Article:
The United States continues to believe in its alliance with the Philippines even after Defense Secretary Delfin Lorenzana indicated the need to review the decades-old Mutual Defense Treaty between the two countries.
At a press briefing in Malacañang, Lorenzana on Friday said that he wanted to review the 1951 MDT to find out if its provisions were still relevant to the country's national interest in the modern age.
"We have a strong and robust security alliance with the Philippines, and the United States by its mutual defense treaty obligations," said Trude Raizen, the acting press attache at the US Embassy in Manila.
"As Ambassador Kim said, 'Our Commitment to this alliance is absolute. It's ironclad'," Raizen added.
Lorenzana said the objective of the review was to find out whether to "maintain it, strengthen it, or scrap it."
Under the MDT, Washington and Manila agree to conduct joint military exercises.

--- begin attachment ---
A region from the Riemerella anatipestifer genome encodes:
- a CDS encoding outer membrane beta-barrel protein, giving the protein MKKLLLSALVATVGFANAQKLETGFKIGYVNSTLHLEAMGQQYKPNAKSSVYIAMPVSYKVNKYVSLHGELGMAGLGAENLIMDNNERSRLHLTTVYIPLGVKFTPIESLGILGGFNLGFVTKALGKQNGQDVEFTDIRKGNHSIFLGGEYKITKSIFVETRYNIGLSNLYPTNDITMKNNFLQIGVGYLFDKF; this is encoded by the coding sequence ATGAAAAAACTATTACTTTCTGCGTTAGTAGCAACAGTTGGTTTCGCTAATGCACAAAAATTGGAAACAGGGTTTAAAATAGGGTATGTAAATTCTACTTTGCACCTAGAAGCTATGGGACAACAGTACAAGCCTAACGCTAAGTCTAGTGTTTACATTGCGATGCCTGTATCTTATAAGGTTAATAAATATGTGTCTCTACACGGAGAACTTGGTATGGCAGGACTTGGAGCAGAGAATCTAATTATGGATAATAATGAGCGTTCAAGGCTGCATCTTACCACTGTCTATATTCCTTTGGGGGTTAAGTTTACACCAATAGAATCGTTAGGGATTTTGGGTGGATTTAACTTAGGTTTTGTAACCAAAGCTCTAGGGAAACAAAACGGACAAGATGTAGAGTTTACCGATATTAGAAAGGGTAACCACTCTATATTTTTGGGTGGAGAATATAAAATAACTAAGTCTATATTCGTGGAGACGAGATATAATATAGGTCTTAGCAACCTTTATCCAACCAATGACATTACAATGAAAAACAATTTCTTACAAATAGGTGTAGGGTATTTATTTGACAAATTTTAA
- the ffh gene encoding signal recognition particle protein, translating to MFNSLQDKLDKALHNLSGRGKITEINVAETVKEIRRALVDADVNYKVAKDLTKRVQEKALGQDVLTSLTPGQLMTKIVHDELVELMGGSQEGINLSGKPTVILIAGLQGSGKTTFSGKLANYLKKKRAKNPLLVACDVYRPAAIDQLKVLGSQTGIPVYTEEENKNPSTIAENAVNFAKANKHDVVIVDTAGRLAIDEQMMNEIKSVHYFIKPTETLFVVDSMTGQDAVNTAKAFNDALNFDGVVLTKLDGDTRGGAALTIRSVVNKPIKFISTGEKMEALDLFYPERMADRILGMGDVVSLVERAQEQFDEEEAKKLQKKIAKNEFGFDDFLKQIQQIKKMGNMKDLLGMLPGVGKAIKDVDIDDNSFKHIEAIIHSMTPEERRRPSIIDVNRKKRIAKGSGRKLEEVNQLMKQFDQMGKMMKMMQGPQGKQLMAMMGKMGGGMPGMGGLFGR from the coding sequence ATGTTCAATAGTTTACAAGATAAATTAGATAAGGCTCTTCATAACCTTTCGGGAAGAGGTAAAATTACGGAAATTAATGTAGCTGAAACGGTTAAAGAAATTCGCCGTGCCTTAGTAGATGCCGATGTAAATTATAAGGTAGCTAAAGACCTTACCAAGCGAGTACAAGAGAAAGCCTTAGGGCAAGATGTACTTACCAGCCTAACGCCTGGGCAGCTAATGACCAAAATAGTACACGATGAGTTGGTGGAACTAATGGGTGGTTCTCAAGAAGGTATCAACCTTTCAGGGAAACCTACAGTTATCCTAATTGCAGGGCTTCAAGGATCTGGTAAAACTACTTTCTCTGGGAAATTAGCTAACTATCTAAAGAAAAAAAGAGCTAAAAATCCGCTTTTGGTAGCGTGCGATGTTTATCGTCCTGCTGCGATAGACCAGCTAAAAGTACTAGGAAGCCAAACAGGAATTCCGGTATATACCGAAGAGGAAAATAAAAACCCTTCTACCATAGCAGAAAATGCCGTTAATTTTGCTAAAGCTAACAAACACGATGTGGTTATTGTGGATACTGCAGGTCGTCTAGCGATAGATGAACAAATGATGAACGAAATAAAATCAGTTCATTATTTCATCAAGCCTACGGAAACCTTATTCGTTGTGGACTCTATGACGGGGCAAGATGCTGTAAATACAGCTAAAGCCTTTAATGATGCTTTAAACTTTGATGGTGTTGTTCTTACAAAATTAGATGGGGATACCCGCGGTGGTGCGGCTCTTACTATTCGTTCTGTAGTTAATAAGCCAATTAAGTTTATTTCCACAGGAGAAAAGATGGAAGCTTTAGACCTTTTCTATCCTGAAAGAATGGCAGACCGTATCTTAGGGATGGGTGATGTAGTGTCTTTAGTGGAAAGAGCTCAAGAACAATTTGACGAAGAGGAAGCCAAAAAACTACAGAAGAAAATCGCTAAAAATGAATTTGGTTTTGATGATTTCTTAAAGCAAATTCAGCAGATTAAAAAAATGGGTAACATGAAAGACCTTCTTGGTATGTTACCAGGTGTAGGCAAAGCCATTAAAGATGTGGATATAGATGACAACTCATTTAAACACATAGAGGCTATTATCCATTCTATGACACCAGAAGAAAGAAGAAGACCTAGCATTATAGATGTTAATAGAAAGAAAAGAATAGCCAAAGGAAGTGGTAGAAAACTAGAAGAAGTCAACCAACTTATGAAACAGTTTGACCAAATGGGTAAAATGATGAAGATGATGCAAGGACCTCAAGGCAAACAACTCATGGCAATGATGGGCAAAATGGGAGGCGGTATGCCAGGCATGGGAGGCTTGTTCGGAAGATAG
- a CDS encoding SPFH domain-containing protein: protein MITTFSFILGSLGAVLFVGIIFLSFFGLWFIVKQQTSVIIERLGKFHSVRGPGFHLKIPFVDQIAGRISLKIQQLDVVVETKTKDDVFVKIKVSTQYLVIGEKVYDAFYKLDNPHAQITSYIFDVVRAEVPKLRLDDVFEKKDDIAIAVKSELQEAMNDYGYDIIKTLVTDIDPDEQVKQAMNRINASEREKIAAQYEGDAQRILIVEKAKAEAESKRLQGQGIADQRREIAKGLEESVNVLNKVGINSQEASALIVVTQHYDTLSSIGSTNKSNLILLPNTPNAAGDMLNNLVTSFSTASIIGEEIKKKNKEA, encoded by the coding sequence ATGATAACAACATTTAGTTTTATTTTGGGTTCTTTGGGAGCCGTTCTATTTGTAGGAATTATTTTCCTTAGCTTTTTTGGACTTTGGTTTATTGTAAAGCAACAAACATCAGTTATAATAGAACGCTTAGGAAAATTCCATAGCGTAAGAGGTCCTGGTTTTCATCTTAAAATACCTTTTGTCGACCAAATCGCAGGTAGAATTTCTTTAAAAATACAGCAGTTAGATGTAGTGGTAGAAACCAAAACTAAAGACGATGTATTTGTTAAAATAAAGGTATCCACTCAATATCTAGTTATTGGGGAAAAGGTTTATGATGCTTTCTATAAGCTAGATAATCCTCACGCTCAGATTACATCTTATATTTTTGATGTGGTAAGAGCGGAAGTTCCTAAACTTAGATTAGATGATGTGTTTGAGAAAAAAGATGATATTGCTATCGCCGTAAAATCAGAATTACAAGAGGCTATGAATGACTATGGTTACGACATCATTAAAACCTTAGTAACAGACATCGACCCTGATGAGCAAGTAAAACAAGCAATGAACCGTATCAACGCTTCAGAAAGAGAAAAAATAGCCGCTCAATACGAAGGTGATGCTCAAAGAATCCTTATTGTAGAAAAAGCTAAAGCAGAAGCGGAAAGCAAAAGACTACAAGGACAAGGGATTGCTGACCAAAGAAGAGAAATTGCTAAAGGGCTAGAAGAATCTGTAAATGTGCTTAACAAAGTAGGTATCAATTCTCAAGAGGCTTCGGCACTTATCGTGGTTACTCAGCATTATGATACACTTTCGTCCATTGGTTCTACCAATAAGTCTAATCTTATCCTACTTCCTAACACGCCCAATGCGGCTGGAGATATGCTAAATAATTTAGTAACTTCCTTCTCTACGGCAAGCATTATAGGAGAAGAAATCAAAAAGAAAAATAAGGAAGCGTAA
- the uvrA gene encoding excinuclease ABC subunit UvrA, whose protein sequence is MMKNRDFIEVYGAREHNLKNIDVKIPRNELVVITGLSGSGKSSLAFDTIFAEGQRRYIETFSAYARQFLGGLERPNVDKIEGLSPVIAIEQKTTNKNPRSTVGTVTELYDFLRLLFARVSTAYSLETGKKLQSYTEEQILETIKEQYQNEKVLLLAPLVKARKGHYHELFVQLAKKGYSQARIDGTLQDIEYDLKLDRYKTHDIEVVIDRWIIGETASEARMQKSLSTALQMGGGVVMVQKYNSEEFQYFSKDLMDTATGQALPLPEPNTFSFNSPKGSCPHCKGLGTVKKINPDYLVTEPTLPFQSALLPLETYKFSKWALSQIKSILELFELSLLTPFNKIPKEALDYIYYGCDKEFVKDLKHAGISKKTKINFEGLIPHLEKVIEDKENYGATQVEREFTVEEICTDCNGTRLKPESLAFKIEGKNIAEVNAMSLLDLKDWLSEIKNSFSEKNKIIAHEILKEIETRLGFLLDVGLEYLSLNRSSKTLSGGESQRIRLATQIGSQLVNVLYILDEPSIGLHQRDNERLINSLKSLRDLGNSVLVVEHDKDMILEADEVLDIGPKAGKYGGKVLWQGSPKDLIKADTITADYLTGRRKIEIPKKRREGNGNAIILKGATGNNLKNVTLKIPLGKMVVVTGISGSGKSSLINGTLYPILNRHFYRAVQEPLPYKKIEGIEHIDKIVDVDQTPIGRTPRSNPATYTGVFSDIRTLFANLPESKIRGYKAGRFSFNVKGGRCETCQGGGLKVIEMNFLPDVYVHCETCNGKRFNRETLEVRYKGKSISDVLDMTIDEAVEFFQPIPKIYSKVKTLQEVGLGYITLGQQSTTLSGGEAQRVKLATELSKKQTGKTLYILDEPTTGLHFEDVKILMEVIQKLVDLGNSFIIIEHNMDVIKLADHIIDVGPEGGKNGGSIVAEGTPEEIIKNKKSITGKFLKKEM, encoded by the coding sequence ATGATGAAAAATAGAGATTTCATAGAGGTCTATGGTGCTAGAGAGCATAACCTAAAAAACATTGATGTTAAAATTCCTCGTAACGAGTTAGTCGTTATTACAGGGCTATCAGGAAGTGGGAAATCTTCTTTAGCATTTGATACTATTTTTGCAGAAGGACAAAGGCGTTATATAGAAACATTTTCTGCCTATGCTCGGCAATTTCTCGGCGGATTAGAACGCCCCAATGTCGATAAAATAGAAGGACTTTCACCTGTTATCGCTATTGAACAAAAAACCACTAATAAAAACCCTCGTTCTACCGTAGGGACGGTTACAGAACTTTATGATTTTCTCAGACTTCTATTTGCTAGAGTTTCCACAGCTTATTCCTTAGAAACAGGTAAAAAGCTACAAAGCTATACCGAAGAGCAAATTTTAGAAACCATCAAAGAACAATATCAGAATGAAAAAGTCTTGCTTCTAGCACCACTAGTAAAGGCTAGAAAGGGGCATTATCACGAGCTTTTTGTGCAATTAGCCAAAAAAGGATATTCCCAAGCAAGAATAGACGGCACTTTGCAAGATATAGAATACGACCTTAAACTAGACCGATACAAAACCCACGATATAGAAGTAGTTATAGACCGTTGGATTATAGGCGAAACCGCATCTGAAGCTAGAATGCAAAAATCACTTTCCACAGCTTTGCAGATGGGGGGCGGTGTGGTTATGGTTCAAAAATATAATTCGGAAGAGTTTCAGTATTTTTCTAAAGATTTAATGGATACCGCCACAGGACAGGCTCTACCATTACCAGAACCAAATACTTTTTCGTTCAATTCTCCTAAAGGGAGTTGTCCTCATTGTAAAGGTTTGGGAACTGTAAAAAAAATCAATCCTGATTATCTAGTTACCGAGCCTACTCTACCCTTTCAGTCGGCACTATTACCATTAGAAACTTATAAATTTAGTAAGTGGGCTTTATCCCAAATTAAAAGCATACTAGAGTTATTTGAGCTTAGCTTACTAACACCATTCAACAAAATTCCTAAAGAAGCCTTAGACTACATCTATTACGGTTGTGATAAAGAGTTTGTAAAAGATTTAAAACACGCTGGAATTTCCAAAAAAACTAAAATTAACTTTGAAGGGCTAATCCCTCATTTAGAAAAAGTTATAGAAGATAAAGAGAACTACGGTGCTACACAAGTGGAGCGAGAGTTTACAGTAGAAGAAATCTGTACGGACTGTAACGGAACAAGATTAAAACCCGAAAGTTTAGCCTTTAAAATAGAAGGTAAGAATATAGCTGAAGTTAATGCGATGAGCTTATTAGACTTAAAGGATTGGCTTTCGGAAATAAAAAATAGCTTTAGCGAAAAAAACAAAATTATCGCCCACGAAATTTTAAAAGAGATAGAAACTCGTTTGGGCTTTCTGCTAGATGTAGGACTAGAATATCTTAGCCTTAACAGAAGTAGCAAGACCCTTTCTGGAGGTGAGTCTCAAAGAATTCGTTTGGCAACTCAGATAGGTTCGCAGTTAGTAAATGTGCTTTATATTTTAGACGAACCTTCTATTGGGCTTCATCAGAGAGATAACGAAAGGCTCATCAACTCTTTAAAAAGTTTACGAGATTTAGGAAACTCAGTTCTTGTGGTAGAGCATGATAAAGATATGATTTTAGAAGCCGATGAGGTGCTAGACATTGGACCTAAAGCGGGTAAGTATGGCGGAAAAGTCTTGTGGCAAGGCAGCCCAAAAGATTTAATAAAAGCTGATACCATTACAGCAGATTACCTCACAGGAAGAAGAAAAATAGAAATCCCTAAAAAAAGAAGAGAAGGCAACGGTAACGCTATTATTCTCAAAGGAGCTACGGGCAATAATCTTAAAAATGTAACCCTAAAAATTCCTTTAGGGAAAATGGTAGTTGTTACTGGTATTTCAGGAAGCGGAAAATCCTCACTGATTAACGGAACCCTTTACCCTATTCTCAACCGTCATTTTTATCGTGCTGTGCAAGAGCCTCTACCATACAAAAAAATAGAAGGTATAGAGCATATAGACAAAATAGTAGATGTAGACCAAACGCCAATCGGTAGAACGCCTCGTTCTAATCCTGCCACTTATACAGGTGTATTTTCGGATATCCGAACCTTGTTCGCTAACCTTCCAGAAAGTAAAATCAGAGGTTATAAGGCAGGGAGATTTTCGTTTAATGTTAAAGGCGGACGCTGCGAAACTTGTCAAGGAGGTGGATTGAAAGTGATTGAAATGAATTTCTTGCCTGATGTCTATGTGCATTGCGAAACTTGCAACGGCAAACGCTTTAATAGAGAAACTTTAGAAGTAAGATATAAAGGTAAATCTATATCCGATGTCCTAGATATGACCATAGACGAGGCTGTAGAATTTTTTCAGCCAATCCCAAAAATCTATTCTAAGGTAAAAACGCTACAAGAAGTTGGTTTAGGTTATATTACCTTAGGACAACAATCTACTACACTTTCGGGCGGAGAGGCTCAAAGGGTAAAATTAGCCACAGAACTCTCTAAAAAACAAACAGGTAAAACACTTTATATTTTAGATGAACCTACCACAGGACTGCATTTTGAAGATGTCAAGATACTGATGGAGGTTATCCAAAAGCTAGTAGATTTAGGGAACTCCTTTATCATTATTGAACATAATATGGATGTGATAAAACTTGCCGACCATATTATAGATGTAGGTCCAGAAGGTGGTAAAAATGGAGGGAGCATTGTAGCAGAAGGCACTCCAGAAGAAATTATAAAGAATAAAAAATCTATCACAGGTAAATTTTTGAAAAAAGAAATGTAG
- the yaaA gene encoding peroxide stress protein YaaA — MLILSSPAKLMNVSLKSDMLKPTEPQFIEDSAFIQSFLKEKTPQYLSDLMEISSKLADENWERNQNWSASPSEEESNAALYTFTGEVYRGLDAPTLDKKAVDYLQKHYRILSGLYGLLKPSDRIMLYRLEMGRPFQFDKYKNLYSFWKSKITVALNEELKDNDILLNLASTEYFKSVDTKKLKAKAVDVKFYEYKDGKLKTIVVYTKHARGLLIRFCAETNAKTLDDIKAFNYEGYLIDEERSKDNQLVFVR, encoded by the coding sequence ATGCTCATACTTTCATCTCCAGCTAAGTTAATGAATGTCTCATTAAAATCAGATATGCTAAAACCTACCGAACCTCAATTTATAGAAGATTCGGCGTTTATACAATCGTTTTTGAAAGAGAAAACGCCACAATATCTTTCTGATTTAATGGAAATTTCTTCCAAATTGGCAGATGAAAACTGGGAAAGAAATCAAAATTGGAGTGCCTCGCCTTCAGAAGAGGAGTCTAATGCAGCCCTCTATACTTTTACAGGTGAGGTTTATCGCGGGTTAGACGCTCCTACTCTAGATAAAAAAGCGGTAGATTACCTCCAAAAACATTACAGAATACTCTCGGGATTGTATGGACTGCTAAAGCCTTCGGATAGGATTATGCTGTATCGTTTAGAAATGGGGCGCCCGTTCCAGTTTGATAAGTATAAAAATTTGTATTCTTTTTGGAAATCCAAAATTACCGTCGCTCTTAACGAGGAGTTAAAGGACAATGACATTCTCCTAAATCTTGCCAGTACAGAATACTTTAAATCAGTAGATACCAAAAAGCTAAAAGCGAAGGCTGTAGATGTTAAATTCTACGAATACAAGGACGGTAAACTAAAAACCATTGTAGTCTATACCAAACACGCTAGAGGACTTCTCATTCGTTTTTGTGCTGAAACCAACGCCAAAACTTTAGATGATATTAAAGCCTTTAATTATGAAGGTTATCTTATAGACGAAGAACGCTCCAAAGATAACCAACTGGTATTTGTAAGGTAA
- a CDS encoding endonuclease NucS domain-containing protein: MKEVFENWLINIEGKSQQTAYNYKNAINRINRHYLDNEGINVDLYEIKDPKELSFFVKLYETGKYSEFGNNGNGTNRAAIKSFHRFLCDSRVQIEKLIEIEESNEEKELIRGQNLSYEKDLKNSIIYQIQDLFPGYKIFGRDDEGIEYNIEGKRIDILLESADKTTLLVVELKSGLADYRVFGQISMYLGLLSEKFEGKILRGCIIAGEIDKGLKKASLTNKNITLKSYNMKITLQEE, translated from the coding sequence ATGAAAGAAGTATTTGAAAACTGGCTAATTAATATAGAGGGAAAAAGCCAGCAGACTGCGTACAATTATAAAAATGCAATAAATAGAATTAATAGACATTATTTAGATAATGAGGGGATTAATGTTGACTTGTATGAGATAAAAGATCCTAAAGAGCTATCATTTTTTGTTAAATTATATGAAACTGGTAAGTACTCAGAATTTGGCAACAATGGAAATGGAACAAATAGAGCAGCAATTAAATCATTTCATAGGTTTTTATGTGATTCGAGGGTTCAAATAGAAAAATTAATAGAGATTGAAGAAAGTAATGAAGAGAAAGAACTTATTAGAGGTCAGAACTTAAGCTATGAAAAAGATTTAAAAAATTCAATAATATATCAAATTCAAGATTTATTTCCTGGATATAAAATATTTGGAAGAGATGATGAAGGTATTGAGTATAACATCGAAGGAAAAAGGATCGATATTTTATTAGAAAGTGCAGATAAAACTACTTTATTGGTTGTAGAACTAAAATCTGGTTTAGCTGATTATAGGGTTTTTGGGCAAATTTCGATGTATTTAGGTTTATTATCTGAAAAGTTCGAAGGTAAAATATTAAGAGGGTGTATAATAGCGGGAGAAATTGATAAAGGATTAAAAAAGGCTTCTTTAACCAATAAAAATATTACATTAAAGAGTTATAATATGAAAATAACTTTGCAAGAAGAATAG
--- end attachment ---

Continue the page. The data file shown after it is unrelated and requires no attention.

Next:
It also obliges American troops to help defend the Philippines if the latter came under attack.
"When that [MDT] was done, there was a Cold War. Do we still have a Cold War today? Is it still relevant to our security? Maybe not," Lorenzana said.
"Is this piece of paper [MDT] still relevant for our national interest? Does it support our national interest at this time, modern na tayo ngayon, not 1951... This is 2017-2018. So ito ba ay nakakasuporta pa sa ating national interest or not?" he added.
Asked if the review of the defense treaty was prompted by the Duterte administration's warming relations with China, the Defense chief said the review of the pact was due to "dynamics of what's going on all over the world."
"We are going to look at it in the backdrop of what's happening in the area at saka 'yung interest natin as a nation... not the interest of other nations, but our interest," Lorenzana said. —NB, GMA News